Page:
Part of this new hitting philosophy also involves striking out more. You swing, damnit. You swing and you hit something hard. If you miss, you swing again.

But that hasn’t been the case for Lindor so far.

As previously stated, he’s whiffed just 14.3 percent of the time. Every player in the league currently enjoying a higher wRC+ than Lindor also has a much higher strikeout rate ranging from 18.4 percent (Chase Headley) to 25.0 percent (Eric Thames).

Strikeout rates are of the earliest statistics to stabilize, usually around 60 plate appearances. Lindor is already at 56, so this might be what we get from him all season. A touch worse than the 12.9 percent strikeout rate he had last season, but better than the 15.8 percent he struck out in rookie season and better than most seasons he has had in the minors. Walk rates take a bit longer to stabilize at 120 PA — and Lindor way above his 7.7 percent average — but his approach at the plate looks superb so far this season.

A Ben Broussard-esque start to the season (but in a good way)

Alright, enough of that. How about the reason you probably clicked this post. See, it’s not click bait, I got to the history eventually. Unless you’ve already abandoned the post and complained on Facebook. In which case, sorry.

Assuming Lindor keeps up this blistering pace for at least another 13 days, which is difficult but not entirely impossible, he would be one of only 17 Indians players in history to start the season with an OPS greater than 1.110 and more than 50 plate appearances.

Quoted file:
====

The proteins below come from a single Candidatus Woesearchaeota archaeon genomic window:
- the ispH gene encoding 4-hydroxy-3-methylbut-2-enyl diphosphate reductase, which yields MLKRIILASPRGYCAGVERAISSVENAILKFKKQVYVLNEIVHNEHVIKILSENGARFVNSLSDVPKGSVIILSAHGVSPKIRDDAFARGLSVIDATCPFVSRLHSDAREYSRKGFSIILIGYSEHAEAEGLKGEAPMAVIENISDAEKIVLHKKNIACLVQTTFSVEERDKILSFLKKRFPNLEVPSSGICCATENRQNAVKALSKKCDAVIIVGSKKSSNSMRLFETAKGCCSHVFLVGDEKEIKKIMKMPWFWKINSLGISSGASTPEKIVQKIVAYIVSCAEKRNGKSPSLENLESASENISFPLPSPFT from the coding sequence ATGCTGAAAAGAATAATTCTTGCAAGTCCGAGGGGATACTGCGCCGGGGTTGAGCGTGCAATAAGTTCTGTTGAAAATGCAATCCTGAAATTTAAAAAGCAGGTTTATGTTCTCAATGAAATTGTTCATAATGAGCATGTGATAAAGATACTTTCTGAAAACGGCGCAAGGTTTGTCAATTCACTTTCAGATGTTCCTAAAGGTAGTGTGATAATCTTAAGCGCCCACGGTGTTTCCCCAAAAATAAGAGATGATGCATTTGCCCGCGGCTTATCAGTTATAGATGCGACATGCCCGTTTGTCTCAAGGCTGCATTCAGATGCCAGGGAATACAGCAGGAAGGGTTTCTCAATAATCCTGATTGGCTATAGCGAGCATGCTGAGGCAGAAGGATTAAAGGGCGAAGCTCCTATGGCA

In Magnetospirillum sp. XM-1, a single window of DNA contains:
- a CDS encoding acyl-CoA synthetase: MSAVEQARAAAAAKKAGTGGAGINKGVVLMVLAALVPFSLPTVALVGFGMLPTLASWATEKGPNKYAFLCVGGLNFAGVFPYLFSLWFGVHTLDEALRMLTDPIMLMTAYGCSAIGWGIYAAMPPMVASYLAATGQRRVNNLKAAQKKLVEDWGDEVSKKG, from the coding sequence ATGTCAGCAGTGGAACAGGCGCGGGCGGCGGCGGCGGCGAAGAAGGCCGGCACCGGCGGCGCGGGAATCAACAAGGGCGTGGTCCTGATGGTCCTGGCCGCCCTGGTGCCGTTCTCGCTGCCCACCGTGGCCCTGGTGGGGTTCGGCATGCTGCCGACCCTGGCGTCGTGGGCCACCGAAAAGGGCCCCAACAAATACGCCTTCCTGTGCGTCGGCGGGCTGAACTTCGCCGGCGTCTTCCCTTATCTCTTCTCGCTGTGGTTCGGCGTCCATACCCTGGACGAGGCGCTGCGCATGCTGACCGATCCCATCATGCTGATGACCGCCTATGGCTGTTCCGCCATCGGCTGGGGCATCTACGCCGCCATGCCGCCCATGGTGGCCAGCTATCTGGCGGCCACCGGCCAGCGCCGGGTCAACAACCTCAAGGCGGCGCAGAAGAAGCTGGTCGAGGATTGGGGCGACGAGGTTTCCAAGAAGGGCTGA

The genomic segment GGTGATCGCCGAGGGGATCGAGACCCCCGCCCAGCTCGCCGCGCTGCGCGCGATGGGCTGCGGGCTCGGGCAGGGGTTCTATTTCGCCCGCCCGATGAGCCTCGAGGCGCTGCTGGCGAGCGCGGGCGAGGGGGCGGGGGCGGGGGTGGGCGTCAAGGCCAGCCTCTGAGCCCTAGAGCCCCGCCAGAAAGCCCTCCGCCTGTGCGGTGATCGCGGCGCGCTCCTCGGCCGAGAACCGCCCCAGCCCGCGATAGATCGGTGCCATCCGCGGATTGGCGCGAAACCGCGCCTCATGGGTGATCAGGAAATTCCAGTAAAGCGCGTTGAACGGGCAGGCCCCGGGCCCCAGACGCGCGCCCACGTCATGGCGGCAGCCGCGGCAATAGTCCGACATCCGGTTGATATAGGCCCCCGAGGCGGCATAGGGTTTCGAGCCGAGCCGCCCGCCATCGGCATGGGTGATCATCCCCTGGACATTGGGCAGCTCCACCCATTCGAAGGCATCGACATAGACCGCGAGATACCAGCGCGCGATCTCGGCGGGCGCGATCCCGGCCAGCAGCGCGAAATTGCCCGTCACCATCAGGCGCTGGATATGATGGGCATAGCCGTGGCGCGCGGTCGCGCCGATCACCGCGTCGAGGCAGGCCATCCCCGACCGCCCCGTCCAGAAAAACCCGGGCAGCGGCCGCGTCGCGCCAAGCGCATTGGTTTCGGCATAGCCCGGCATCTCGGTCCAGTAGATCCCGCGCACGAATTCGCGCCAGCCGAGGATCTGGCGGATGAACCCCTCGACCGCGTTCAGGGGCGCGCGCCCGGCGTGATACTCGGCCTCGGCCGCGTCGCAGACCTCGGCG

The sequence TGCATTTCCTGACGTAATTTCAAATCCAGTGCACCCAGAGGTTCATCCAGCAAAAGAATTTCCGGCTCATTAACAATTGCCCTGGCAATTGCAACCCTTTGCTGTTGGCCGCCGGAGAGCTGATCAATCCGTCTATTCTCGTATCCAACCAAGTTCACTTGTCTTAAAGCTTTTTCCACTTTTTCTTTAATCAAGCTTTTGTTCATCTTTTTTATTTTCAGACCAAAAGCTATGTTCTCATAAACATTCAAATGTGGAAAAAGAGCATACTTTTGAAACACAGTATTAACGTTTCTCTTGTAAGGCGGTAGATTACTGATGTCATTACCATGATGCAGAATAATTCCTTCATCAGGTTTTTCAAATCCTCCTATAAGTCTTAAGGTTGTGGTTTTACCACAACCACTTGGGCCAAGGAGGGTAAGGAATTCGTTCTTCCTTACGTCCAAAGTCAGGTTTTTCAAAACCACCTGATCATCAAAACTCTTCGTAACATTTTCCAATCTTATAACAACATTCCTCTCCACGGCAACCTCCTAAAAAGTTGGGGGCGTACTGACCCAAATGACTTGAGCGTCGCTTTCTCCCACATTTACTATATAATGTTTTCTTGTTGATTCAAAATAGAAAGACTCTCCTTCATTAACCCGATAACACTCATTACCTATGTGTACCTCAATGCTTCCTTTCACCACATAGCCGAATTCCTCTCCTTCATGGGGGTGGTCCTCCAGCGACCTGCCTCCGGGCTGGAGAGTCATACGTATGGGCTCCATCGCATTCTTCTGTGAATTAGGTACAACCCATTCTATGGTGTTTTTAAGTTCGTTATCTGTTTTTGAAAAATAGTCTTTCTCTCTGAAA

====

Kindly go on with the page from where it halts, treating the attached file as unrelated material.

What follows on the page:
It’s good company, to say the least.

Best March/Aprils in Cleveland history

Francisco Lindor 2017 56 .362 .436 .702 1.138 .361 214
Carlos Santana 2013 84 .389 .476 .722 1.198 .434 230
Ben Broussard 2006 70 .415 .457 .692 1.149 .478 196
Victor Martinez 2006 107 .398 .467 .667 1.134 .400 194
Travis Hafner 2006 108 .333 .463 .644 1.107 .344 187
Juan Gonzalez 2001 101 .387 .416 .753 1.169 .412 203
David Justice 1997 106 .386 .509 .747 1.256 .357 231
Jim Thome 1997 109 .338 .505 .600 1.105 .400 194
Sandy Alomar 1997 82 .387 .425 .787 1.212 .375 216
Albert Belle 1996 107 .330 .421 .703 1.124 .296 184
Toby Harrah 1982 79 .397 .481 .691 1.172 .362 230
Vic Power 1959 64 .431 .484 .690 1.174 .415 211
Al Rosen 1952 58 .348 .483 .804 1.287 .294 262
Charlie Jamieson 1929 56 .477 .582 .591 1.173 .477 212
Tris Speaker 1920 54 .375 .537 .575 1.112 .368 240
Tris Speaker 1917 69 .426 .544 .593 1.137 .434 263
Shoeless Joe Jackson 1913 62 .353 .459 .667 1.126 .383 242

Another interesting note is that Lindor has the fifth-lowest BABIP on the list. It will fluctuate between now and April 30, of course, but a .361 BABIP over a month is not exactly out of the question for Lindor. He had a .348 BABIP in his rookie season and a .324 BABIP last year. With how unlucky the rest of the Indians are right now, at least one player deserves some good fortune, right?

If you have not taken a moment out of your day to be thankful for Francisco Lindor, there is never a bad time. Do it now, and do it often.